9. Very interesting to read this as I saw Valdes twice on the recent DC tour, and was surprised to see her at all (I thought she had already retired). I was rather disappointed in her Kitri and her dancing really showed her age. Arabesques penchees went barely above 90 degrees, she stumbled on her fabled fouettes, there were steps with the corps she marked to pace herself, and overall from the first act she looked tired, nervous, uninterested, or some combination of the three. Not to say it was completely a waste....she had some great instances of comedic timing and also attempted numerous balances--including one spectacular arabesque held at least 15 seconds where she was practically a statue--but those were isolated moments throughout a three-hour evening. However, much to my shock I loved her Giselle. It wasn't exceptionally acted, but it was like in the span of three days she became a decade younger. Her variations were so free and generous....the Spesivtseva was a master class in control, and her stage presence was unforgettable. Act I was quite a bit better than Act II, but even in Act II you believed the generosity of her spirit saving Albrecht. She didn't indulge in any balances or pyrotechnics and didn't need to. I was shocked that in such a lyrical role, she could be so captivating even if not in the traditional mold for a Giselle. The Kennedy Center roared for her in that performance in a way they didn't for the opening night (with Sadaise Arencibia in the title-role).
  10. According to People Magazine (admittedly not the best source), Balanchine offered to take her into NYCB if Paris Opera didn't want her. Surely, given her talent he probably thought the chances of that happening were slim to none. Guillem is interesting because while she had a quintessential Balanchine body, she was not, to my eyes, a Balanchine dancer in the least. She did perform some (not a lot) of his work at POB and Royal, but I sense his choreography didn't appeal to her.
  11. Fascinating....I had no idea Balanchine was even aware of Sylvie Guillem much less tried to invite her into his company. At the time of his death she would have been a coryphee. While he might have enjoyed her dancing, that is not to say he would have definitively enjoyed her in 2nd movement of Bizet.
  12. I didn't see the cinemacast but saw it live in London four times when it premiered. Macfarlane's design for the Act III ballroom is one of my favorites: rich, opulent, and slightly macabre. Video does not do it justice. I was less enthused about Act I: the gates and backdrop are fine, but the trees are indeed distracting and even the benches looked cheap. There is a very sterile, cold feel to Act I which I thought both Scarlett and Macfarlane accomplished in their choreography/designs; it's just not how I envision a prince's birthday party. The lakeside scenes are VERY darkly lit. The return to the corps in swan tutus is welcome, but the long skirts were the least of the previous production's problems. It cannot be overstated how hideous the Sonnabend designs were....as a 7-year-old I hated them. Marianela Nunez I previously saw in the Dowell production in 2011, and she is still one of my favorite dancers. At 36 her extension and back flexibility is declining, so the exposed adagio in Act II was not her strong point. But her Odile was wonderfully glamorous--a true Belle of the Ball as she seduced her Prince--and Act IV poignant and tragic. Sarah Lamb did not have the strength or security technically of a Nunez, but she had incredible detail in the mime, with her entrance scene performed about as well as I've ever seen it. Her Odile wasn't sensuous but rather sinister, calculating, and manipulative, and Act IV, like Nunez, was her stronger of the two white acts. There was something truly grave about her predicament in those final moments before her suicide. Akane Takada received much praise on the balletcoforum, but her O/O left me stone cold. Perhaps as a result of her Bolshoi training, she had some unmistakable Russian qualities in the ballet: sinuous rippling port de bras, high extensions, and even the Russian "non-whip" technique to her fouettes. But she didn't have the pathos, grandeur, or distinction the dual role deserves, though I found much to appreciate in her technique. Her performance in the pas de trois was dynamic, but while she has nice feet her there is something awkward about her right shoe (I believe to accomodate an injury), and in spite of a great jump she didn't even attempt entrechat six. Anyway, the production is no masterpiece, but I did enjoy it more than most on this forum. Rarely (ever?) does Swan Lake get every aspect of the music/designs/choreography/dancers right, and in comparison to Houston Ballet's production which I saw recently that got just about every aspect wrong (despite some fine performances), with the Royal's I felt like I was seeing Swan Lake. Given the vast number of unwatchable Swan Lakes out there, I'm just glad I don't have to add this one to the list.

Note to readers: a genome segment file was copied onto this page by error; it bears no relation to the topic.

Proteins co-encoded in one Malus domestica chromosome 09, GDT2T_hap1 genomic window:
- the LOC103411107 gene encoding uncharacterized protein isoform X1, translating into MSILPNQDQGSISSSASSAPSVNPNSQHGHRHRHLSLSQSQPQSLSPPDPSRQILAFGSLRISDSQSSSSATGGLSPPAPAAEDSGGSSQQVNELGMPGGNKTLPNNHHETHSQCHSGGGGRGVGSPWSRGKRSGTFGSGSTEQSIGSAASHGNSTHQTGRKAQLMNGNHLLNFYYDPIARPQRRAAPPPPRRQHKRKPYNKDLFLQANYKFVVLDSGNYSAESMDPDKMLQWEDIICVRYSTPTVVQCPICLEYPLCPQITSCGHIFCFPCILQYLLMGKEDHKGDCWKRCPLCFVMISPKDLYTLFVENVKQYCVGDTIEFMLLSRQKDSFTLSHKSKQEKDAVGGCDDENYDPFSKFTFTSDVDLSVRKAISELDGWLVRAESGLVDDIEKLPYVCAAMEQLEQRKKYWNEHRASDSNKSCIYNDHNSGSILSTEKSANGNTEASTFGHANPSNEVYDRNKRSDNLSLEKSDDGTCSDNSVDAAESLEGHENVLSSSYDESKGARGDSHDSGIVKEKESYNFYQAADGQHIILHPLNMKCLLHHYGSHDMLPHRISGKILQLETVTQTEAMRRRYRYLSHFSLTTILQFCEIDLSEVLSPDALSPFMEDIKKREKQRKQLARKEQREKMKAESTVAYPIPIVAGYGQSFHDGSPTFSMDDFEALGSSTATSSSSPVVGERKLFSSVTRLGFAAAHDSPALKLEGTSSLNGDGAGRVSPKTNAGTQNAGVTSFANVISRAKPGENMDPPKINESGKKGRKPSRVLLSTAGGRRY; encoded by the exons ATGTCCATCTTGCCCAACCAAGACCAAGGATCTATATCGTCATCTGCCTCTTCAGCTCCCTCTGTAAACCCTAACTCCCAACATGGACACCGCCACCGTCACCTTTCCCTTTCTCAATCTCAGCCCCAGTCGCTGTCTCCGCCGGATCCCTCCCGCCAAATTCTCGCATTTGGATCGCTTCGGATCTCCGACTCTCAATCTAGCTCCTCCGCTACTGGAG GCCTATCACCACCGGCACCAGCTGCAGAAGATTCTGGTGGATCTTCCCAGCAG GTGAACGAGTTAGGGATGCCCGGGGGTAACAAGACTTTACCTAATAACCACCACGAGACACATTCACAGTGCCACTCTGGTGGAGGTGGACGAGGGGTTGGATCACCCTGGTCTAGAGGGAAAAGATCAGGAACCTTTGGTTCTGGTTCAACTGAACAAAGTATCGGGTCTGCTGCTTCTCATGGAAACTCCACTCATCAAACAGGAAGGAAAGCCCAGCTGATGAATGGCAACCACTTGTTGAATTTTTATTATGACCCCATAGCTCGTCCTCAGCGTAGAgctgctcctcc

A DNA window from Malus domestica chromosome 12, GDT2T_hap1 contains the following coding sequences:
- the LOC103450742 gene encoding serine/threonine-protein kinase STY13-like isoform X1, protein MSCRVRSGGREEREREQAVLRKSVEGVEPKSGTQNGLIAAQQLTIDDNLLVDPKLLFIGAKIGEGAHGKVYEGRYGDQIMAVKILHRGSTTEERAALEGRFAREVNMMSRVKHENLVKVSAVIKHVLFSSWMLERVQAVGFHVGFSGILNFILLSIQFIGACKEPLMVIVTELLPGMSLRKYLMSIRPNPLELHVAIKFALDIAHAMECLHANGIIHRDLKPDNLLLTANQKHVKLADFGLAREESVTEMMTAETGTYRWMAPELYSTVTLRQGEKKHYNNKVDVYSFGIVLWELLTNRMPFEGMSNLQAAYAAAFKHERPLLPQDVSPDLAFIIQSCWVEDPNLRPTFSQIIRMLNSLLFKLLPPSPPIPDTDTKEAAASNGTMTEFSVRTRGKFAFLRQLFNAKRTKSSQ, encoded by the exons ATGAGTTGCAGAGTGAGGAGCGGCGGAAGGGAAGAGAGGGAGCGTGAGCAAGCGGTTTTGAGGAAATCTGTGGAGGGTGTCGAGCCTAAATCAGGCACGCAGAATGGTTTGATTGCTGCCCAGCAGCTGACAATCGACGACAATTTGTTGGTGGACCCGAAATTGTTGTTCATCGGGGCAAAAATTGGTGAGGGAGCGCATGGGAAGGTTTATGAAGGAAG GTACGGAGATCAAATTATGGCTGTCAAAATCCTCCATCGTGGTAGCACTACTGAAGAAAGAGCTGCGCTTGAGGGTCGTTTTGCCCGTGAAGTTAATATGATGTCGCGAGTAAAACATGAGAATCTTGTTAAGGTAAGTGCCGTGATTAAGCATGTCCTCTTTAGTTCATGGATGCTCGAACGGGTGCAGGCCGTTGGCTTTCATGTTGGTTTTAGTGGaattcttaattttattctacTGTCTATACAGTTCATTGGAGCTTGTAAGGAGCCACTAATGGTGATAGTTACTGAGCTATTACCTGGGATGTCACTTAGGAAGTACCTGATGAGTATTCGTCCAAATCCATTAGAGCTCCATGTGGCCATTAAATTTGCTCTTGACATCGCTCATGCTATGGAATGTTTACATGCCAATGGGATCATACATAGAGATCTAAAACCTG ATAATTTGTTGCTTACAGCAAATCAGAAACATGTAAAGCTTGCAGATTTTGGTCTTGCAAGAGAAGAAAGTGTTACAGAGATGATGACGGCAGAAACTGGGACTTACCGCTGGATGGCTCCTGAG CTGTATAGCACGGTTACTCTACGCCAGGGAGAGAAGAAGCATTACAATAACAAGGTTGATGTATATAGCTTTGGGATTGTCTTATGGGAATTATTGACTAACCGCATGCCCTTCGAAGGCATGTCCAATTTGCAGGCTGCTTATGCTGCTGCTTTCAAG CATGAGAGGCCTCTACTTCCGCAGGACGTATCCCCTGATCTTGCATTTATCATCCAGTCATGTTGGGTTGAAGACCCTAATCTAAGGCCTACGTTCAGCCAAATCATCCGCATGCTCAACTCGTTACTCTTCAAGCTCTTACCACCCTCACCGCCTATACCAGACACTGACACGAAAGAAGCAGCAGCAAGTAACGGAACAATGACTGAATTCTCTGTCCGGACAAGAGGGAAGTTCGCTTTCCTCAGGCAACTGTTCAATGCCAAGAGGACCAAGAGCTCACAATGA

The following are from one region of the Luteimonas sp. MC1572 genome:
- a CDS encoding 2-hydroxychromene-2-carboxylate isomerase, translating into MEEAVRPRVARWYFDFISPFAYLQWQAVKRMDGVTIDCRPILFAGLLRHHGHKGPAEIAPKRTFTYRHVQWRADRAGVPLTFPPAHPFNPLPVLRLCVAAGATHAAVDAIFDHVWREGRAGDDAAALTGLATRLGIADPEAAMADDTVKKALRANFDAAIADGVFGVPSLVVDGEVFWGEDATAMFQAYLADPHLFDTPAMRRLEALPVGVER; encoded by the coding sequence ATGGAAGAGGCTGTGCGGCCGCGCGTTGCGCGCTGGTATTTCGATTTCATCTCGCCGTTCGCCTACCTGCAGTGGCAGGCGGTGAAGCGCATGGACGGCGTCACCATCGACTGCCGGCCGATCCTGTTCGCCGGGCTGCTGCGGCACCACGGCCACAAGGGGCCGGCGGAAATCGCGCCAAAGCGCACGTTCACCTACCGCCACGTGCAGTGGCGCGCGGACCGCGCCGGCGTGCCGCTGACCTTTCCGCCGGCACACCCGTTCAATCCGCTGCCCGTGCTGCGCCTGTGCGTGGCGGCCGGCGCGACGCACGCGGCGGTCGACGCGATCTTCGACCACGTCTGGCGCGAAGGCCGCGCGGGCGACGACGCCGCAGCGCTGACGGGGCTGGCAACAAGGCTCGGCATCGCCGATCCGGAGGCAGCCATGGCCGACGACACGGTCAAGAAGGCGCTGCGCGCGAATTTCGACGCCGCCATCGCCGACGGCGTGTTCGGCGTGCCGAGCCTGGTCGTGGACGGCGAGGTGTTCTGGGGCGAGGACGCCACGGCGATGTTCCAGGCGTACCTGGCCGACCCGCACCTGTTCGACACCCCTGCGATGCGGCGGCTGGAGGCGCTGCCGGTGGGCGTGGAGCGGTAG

13. Drew, I believe it was Ramze's Act II variation with the four children that was restored from the notations, which Canbelto linked to above.